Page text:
Leukemia may affect red blood cells, white blood cells, and platelets.

Normally, the body makes blood stem cells (immature cells) that become mature blood cells over time. A blood stem cell may become a myeloid stem cell or a lymphoid stem cell.

A myeloid stem cell becomes one of three types of mature blood cells:

  1. Red blood cells that carry oxygen and other substances to all tissues of the body.
  2. White blood cells that fight infection and disease.
  3. Platelets that form blood clots to stop bleeding.

A lymphoid stem cell becomes a lymphoblast cell and then one of three types of lymphocytes (white blood cells):

  1. B lymphocytes that make antibodies to help fight infection.
  2. T lymphocytes that help B lymphocytes make antibodies to fight infection.
  3. Natural killer cells that attack cancer cells and viruses.

Blood cell development. CDR526538-750

Blood cell development. CDR526538-750

http://www.cancer.gov/images/cdr/live/CDR526538-750.jpg

Blood cell development; drawing shows the steps a blood stem cell goes through to become a red blood cell, platelet, or white blood cell. A myeloid stem cell becomes a red blood cell, a platelet, or a myeloblast, which then becomes a granulocyte (the types of granulocytes are eosinophils, basophils, and neutrophils). A lymphoid stem cell becomes a lymphoblast and then becomes a B-lymphocyte, T-lymphocyte, or natural killer cell.

Blood cell development. A blood stem cell goes through several steps to become a red blood cell, platelet, or white blood cell.

In CLL, too many blood stem cells become abnormal lymphocytes and do not become healthy white blood cells. The abnormal lymphocytes may also be called leukemia cells. The lymphocytes are not able to fight infection very well. Also, as the number of lymphocytes increases in the blood and bone marrow, there is less room for healthy white blood cells, red blood cells, and platelets. This may cause infection, anemia, and easy bleeding.

This summary is about chronic lymphocytic leukemia. See the following PDQ summaries for more information about leukemia:

  • Adult Acute Lymphoblastic Leukemia Treatment.
  • Childhood Acute Lymphoblastic Leukemia Treatment.
  • Adult Acute Myeloid Leukemia Treatment.
  • Childhood Acute Myeloid Leukemia/Other Myeloid Malignancies Treatment.
  • Chronic Myelogenous Leukemia Treatment.
  • Hairy Cell Leukemia Treatment

Older age can affect the risk of developing chronic lymphocytic leukemia.

Anything that increases your risk of getting a disease is called a risk factor. Having a risk factor does not mean that you will get cancer; not having risk factors doesn’t mean that you will not get cancer. Talk with your doctor if you think you may be at risk. Risk factors for CLL include the following:

  • Being middle-aged or older, male, or white.
  • A family history of CLL or cancer of the lymph system.
  • Having relatives who are Russian Jews or Eastern European Jews.

Signs and symptoms of chronic lymphocytic leukemia include swollen lymph nodes and tiredness.

Usually CLL does not cause any signs or symptoms and is found during a routine blood test. Signs and symptoms may be caused by CLL or by other conditions. Check with your doctor if you have any of the following:

  • Painless swelling of the lymph nodes in the neck, underarm, stomach, or groin.
  • Feeling very tired.
  • Pain or fullness below the ribs.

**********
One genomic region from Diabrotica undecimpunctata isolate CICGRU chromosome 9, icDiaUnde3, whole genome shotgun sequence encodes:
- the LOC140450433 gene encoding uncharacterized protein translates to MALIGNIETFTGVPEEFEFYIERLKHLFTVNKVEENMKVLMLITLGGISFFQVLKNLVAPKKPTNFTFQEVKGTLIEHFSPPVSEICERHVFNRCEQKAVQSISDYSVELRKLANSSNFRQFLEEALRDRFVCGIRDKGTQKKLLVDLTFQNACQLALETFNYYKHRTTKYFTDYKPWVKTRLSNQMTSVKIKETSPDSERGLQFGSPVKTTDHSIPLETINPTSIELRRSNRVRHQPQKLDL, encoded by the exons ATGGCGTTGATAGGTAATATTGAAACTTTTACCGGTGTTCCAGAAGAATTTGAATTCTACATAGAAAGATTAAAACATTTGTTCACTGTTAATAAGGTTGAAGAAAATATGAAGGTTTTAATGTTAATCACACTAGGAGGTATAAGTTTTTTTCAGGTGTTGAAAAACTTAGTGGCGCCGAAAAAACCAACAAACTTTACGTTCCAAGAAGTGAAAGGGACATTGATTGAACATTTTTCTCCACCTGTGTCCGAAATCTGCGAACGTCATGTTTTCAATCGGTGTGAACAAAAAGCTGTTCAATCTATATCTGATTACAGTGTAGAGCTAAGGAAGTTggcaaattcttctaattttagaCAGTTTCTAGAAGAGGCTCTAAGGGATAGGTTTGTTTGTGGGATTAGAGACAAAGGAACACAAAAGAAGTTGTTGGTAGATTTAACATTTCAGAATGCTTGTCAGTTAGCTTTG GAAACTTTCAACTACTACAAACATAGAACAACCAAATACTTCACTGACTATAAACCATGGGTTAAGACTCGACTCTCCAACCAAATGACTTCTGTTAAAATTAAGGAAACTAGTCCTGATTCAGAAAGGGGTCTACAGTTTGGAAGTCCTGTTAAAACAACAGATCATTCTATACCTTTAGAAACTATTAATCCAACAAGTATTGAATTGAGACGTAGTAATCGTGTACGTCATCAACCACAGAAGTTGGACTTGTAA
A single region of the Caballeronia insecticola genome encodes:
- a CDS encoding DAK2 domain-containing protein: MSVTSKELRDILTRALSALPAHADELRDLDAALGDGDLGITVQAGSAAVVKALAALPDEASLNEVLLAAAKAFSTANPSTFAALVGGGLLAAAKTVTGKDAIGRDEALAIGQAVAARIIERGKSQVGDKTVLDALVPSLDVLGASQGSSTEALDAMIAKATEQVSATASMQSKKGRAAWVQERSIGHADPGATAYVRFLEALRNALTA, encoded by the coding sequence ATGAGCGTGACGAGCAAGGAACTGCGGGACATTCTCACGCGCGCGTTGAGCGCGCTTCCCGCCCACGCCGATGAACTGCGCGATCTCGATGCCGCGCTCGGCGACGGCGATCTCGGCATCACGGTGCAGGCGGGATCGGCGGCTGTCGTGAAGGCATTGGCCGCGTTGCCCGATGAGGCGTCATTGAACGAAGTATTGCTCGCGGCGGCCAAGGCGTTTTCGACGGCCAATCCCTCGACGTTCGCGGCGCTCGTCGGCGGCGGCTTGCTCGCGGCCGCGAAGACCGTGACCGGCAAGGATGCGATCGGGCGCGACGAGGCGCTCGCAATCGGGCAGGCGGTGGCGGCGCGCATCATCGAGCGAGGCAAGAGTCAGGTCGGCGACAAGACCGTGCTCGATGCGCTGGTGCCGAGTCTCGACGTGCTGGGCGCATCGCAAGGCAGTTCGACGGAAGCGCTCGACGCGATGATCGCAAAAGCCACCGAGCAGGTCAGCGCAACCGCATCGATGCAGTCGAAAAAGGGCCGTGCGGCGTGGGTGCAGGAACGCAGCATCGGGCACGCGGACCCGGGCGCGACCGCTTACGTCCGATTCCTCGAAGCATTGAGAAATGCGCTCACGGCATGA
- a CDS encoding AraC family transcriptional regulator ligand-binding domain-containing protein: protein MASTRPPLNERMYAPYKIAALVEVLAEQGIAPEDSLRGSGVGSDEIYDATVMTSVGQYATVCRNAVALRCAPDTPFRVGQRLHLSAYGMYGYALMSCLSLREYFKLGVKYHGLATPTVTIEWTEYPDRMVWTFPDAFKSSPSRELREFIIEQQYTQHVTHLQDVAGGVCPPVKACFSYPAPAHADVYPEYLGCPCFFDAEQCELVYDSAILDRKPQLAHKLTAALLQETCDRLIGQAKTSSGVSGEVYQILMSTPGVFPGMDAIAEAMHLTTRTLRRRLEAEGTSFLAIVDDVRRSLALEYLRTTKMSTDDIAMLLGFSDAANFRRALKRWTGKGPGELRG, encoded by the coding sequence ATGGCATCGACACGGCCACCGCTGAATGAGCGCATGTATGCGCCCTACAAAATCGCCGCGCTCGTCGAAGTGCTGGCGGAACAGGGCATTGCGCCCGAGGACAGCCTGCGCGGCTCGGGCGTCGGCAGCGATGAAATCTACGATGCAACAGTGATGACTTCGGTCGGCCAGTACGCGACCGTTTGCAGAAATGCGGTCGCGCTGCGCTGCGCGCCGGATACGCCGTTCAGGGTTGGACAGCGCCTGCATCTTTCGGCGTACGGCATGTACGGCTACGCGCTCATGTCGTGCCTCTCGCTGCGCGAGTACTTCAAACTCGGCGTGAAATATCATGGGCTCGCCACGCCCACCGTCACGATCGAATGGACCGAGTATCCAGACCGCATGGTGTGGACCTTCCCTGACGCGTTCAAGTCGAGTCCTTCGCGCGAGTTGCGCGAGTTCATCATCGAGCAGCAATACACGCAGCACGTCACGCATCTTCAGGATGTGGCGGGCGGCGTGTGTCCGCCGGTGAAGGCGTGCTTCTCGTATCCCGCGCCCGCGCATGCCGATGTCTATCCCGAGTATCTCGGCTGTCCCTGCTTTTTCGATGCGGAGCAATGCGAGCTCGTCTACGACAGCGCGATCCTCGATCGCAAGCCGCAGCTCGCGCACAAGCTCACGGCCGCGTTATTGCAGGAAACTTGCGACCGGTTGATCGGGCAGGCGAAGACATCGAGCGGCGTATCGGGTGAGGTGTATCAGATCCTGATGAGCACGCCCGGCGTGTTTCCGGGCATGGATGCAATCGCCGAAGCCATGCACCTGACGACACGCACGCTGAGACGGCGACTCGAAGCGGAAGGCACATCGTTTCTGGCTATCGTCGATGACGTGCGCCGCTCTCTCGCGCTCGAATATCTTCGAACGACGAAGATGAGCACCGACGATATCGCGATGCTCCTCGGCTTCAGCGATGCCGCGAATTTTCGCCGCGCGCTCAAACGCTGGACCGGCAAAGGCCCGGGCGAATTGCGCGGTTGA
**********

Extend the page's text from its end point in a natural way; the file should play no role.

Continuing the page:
• Fever and infection.
  • Weight loss for no known reason.

Tests that examine the blood, bone marrow, and lymph nodes are used to detect (find) and diagnose chronic lymphocytic leukemia.

The following tests and procedures may be used:

Physical exam and history : An exam of the body to check general signs of health, including checking for signs of disease, such as lumps or anything else that seems unusual. A history of the patient’s health habits and past illnesses and treatments will also be taken.

  • Complete blood count (CBC) with differential : A procedure in which a sample of blood is drawn and checked for the following:
  • The number of red blood cells and platelets.
  • The number and type of white blood cells.
  • The amount of hemoglobin (the protein that carries oxygen) in the red blood cells.
  • The portion of the blood sample made up of red blood cells.

Results from the Phase 3 Resonate™ Trial

Significantly improved progression free survival (PFS) vs ofatumumab in patients with previously treated CLL

  • Patients taking IMBRUVICA® had a 78% statistically significant reduction in the risk of disease progression or death compared with patients who received ofatumumab1
  • In patients with previously treated del 17p CLL, median PFS was not yet reached with IMBRUVICA® vs 5.8 months with ofatumumab (HR 0.25; 95% CI: 0.14, 0.45)1

Significantly prolonged overall survival (OS) with IMBRUVICA® vs ofatumumab in patients with previously treated CLL

  • In patients with previously treated CLL, those taking IMBRUVICA® had a 57% statistically significant reduction in the risk of death compared with those who received ofatumumab (HR 0.43; 95% CI: 0.24, 0.79; P<0.05)1

Typical treatment of chronic lymphocytic leukemia

http://www.cancer.org/cancer/leukemia-chroniclymphocyticcll/detailedguide/leukemia-chronic-lymphocytic-treating-treatment-by-risk-group

Treatment options for chronic lymphocytic leukemia (CLL) vary greatly, depending on the person’s age, the disease risk group, and the reason for treating (for example, which symptoms it is causing). Many people live a long time with CLL, but in general it is very difficult to cure, and early treatment hasn’t been shown to help people live longer. Because of this and because treatment can cause side effects, doctors often advise waiting until the disease is progressing or bothersome symptoms appear, before starting treatment.

If treatment is needed, factors that should be taken into account include the patient’s age, general health, and prognostic factors such as the presence of chromosome 17 or chromosome 11 deletions or high levels of ZAP-70 and CD38.